Marketing Appalachia’s handicrafts

Posted by | March 13, 2007

The early decorative arts of Appalachia were the hand-pieced quilts, handwoven coverlets, split oak egg baskets, and other “necessary” crafts once common to every remote household. In the Appalachian mountains, art was often the result of need. The nonindustrialized Appalachian people were self-reliant, making do with materials at hand, crafting the cabins they lived in and all the furnishings, growing the flax and raising the sheep for the carding, spinning, and weaving of cloth for their clothing, and making any needed household implements, farming tools, toys, and bedding from the materials at hand.

The color that came into the Appalachian household came from natural material and natural dyestuffs, from walnut hulls and indigo, from inventive hands and minds adding “art” to everyday living. Intricate weaving patterns and dyes added life to the traditional coverlets, and surely many households contained “showoff” quilts made for marryings and buryings.

Just as the mail order catalog and better transportation began to give the mountaineers access to consumer products and a different, less self-sufficient way of life, a regional movement to preserve and market the traditional crafts got underway. Settlement schools and missionary workers saw the crafts as a means of generating cash income for a cash-poor people, and the “revival” of Appalachia’s handicrafts began. The Pi Beta Phi School in Gatlinburg, TN was a leader in the hand weaving arena, both in teaching and production, and the Arrowcraft Shop provided the early market. In Kentucky, Berea College’s “Fireside Industries,” and in North Carolina, Frances Goodrich’s Allanstand Cottage Crafts, the John C. Campbell Folk School, Penland School, and Clementine Douglas’s Spinning Wheel Shop provided similar outlets.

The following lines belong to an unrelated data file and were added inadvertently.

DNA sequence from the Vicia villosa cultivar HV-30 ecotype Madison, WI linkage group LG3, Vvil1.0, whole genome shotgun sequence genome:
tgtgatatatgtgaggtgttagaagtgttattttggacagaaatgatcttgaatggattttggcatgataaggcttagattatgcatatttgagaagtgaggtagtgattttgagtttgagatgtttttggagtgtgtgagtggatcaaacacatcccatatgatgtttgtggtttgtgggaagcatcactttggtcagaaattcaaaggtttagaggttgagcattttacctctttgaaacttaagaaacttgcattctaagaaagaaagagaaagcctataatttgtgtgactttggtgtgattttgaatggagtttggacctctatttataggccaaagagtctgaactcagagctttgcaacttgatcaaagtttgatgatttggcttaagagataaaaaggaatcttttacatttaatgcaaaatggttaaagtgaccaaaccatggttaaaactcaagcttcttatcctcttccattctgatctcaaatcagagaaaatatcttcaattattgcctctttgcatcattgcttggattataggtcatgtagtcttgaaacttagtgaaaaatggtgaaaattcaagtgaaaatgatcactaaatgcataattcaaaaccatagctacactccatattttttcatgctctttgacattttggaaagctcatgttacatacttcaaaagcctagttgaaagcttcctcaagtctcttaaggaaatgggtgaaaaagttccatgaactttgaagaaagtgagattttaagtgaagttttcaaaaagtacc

http://spec.lib.vt.edu/imagebase/palmer/full/ep004.jpeg
In 1929 these efforts merged to create the Southern Highland Handicraft Guild, the major organization devoted to Appalachian crafts, which held its first official meeting in Knoxville in 1930. In 1935 the Tennessee Valley Authority created Southern Highlanders, Inc., a crafts marketing program to work in conjunction with the Guild to operate retail stores in Norris, TN, Rockefeller Center in New York City, and in Washington, D.C. The TVA’s program also included craft training such as O. J. Mattill’s woodworking classes, which gave many Gatlinburg, TN area woodworkers a start in the crafts business.

Garry Barker, Morehead, Kentucky
http://tennesseeencyclopedia.net/imagegallery.php?EntryID=A026

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